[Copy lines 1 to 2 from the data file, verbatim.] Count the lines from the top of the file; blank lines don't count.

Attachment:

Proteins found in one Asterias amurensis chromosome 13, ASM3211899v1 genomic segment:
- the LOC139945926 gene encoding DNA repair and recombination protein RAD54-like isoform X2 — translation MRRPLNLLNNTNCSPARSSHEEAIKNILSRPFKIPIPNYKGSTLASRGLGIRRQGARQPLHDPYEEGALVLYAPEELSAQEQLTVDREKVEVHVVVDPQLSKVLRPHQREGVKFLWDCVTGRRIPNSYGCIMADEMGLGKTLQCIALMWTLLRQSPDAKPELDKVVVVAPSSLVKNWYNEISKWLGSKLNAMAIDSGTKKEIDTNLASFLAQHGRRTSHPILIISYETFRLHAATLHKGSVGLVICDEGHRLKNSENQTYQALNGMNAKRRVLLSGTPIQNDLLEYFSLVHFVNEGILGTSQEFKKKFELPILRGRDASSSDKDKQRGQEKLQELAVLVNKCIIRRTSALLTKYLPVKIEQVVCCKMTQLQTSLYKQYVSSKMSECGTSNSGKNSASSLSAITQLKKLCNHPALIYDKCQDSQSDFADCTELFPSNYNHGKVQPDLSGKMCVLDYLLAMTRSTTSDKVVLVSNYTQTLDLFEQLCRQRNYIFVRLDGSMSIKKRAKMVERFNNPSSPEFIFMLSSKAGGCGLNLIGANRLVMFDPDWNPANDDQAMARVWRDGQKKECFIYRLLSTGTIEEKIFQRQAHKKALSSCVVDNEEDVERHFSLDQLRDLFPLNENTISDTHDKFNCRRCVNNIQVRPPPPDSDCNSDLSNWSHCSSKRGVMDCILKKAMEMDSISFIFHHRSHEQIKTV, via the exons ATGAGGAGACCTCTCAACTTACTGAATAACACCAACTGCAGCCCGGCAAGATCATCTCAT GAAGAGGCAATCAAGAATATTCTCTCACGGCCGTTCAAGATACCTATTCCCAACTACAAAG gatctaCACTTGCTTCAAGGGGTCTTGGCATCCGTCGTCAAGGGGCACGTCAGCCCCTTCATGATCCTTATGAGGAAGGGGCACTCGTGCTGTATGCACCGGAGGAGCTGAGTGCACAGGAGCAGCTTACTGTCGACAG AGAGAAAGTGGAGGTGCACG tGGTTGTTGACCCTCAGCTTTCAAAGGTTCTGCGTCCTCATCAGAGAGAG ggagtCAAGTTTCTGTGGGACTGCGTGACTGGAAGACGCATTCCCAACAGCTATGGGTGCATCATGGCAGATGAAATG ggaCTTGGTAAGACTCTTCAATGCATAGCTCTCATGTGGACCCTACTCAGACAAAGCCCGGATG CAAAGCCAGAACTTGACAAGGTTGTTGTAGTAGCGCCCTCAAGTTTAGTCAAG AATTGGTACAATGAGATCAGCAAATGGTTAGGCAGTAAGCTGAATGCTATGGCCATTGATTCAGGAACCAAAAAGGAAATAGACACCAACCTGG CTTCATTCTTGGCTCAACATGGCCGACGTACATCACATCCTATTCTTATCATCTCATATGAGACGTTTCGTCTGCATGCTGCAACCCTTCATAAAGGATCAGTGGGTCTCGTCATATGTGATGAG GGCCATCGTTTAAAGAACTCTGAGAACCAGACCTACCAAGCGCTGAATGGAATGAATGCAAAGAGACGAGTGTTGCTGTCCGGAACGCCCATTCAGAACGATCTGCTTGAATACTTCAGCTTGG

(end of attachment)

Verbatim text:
Proteins found in one Asterias amurensis chromosome 13, ASM3211899v1 genomic segment:
- the LOC139945926 gene encoding DNA repair and recombination protein RAD54-like isoform X2 — translation MRRPLNLLNNTNCSPARSSHEEAIKNILSRPFKIPIPNYKGSTLASRGLGIRRQGARQPLHDPYEEGALVLYAPEELSAQEQLTVDREKVEVHVVVDPQLSKVLRPHQREGVKFLWDCVTGRRIPNSYGCIMADEMGLGKTLQCIALMWTLLRQSPDAKPELDKVVVVAPSSLVKNWYNEISKWLGSKLNAMAIDSGTKKEIDTNLASFLAQHGRRTSHPILIISYETFRLHAATLHKGSVGLVICDEGHRLKNSENQTYQALNGMNAKRRVLLSGTPIQNDLLEYFSLVHFVNEGILGTSQEFKKKFELPILRGRDASSSDKDKQRGQEKLQELAVLVNKCIIRRTSALLTKYLPVKIEQVVCCKMTQLQTSLYKQYVSSKMSECGTSNSGKNSASSLSAITQLKKLCNHPALIYDKCQDSQSDFADCTELFPSNYNHGKVQPDLSGKMCVLDYLLAMTRSTTSDKVVLVSNYTQTLDLFEQLCRQRNYIFVRLDGSMSIKKRAKMVERFNNPSSPEFIFMLSSKAGGCGLNLIGANRLVMFDPDWNPANDDQAMARVWRDGQKKECFIYRLLSTGTIEEKIFQRQAHKKALSSCVVDNEEDVERHFSLDQLRDLFPLNENTISDTHDKFNCRRCVNNIQVRPPPPDSDCNSDLSNWSHCSSKRGVMDCILKKAMEMDSISFIFHHRSHEQIKTV, via the exons ATGAGGAGACCTCTCAACTTACTGAATAACACCAACTGCAGCCCGGCAAGATCATCTCAT GAAGAGGCAATCAAGAATATTCTCTCACGGCCGTTCAAGATACCTATTCCCAACTACAAAG gatctaCACTTGCTTCAAGGGGTCTTGGCATCCGTCGTCAAGGGGCACGTCAGCCCCTTCATGATCCTTATGAGGAAGGGGCACTCGTGCTGTATGCACCGGAGGAGCTGAGTGCACAGGAGCAGCTTACTGTCGACAG AGAGAAAGTGGAGGTGCACG tGGTTGTTGACCCTCAGCTTTCAAAGGTTCTGCGTCCTCATCAGAGAGAG ggagtCAAGTTTCTGTGGGACTGCGTGACTGGAAGACGCATTCCCAACAGCTATGGGTGCATCATGGCAGATGAAATG ggaCTTGGTAAGACTCTTCAATGCATAGCTCTCATGTGGACCCTACTCAGACAAAGCCCGGATG CAAAGCCAGAACTTGACAAGGTTGTTGTAGTAGCGCCCTCAAGTTTAGTCAAG AATTGGTACAATGAGATCAGCAAATGGTTAGGCAGTAAGCTGAATGCTATGGCCATTGATTCAGGAACCAAAAAGGAAATAGACACCAACCTGG CTTCATTCTTGGCTCAACATGGCCGACGTACATCACATCCTATTCTTATCATCTCATATGAGACGTTTCGTCTGCATGCTGCAACCCTTCATAAAGGATCAGTGGGTCTCGTCATATGTGATGAG GGCCATCGTTTAAAGAACTCTGAGAACCAGACCTACCAAGCGCTGAATGGAATGAATGCAAAGAGACGAGTGTTGCTGTCCGGAACGCCCATTCAGAACGATCTGCTTGAATACTTCAGCTTGG